From the sea to the mountains and back...(with a semi-gratuitous puppy-shot thrown in)
It rained last night--cleared out the summer haze, so I awoke to this view this morning:
A morning run, then, around the waterfront--BIRDS!
(This is not what is served to most Americans in Korean restaurants State-side, eh?)
I know it's hard to believe, but it's extremely tasty--and nutritious!
Korean cuisine, traditionally, was light on meat with practically no dairy...
However, this combination gives you tons of vitamin C and lots of calcium.
After lunch, it was almost completely clear, so we drove fifteen minutes (only!) into the park's main valley, and took the cable car up to one of the peaks...
...from the cable-car,
this is the view 'behind' Ulsanbawi,
looking down on the main Buddha
of Shin-heung-sa Temple,
which dates back to the 630's A.D.;
it's the oldest "Seon" (that's 'Zen' in Korean)
temple in the world.
From the top, the view back towards Sokcho
and the East Sea (remember--that's the politically-correct
way, in Korea, to refer to 'The Sea of Japan.')
...and zooming in--you can see the lake/lagoon in central Sokcho; see the little island toward the right?
That's 'Jodo' island, and just beneath it, on the peninsula--that's where I am sitting as I type this:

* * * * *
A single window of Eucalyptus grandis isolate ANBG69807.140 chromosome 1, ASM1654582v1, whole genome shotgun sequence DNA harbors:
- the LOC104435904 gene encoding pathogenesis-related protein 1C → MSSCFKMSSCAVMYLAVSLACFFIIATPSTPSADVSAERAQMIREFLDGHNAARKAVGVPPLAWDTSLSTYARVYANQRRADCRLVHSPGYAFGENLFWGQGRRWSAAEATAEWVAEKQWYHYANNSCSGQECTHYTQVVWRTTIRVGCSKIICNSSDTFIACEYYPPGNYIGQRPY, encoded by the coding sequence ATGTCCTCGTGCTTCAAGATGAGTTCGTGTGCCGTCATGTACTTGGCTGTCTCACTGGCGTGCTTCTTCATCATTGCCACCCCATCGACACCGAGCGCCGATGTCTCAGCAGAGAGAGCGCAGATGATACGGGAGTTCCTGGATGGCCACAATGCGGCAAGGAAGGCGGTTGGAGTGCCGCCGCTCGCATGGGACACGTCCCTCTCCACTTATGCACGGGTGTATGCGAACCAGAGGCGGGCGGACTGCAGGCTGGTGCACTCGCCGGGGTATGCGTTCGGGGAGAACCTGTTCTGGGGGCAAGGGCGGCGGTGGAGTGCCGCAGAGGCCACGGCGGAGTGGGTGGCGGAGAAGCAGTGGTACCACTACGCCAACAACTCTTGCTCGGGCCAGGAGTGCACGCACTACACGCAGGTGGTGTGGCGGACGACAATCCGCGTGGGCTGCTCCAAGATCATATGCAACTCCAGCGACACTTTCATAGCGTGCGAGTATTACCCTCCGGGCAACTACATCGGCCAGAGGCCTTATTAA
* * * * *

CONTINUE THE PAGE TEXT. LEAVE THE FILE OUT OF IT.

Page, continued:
(I must say, I love the zoom on my camera)
More mountain views:
(I've been playing with the 'mini' feature on the camera;
fun to make huge landscapes look
like 'toy-world' scenes.)
We took a scenic detour back to town--
in one of the valleys parallel to the national park,
we met this dignified (and friendly) watchdog,
guarding Jinjeonsa temple,
(built during the Silla period: 57 BC - 935 AD)
...and who can resist a puppy?
So, papa...and son...
friendly mountain temple dogs.
Driving back down to the coast--villages that have kept the traditional architecture, including this splendidly restored home:
...the freshness of early summer--young rice paddies, or 'baby rice' as my aunt said, using her colorful but limited English vocabulary. (We joke that my Korean is like her English!)
...and evening--after dinner, I 'raced' the sunset
to get to this hilltop in time, about a kilometer or so
from where we're staying:
...and the waterfront, closer in to town; dusk is very forgiving to mediocre architecture, eh?
Summer twilight in Sokcho...
The day after tomorrow I return to the opposite coast;
my wife is flying in from the States; after several days in Seoul,
we'll return here.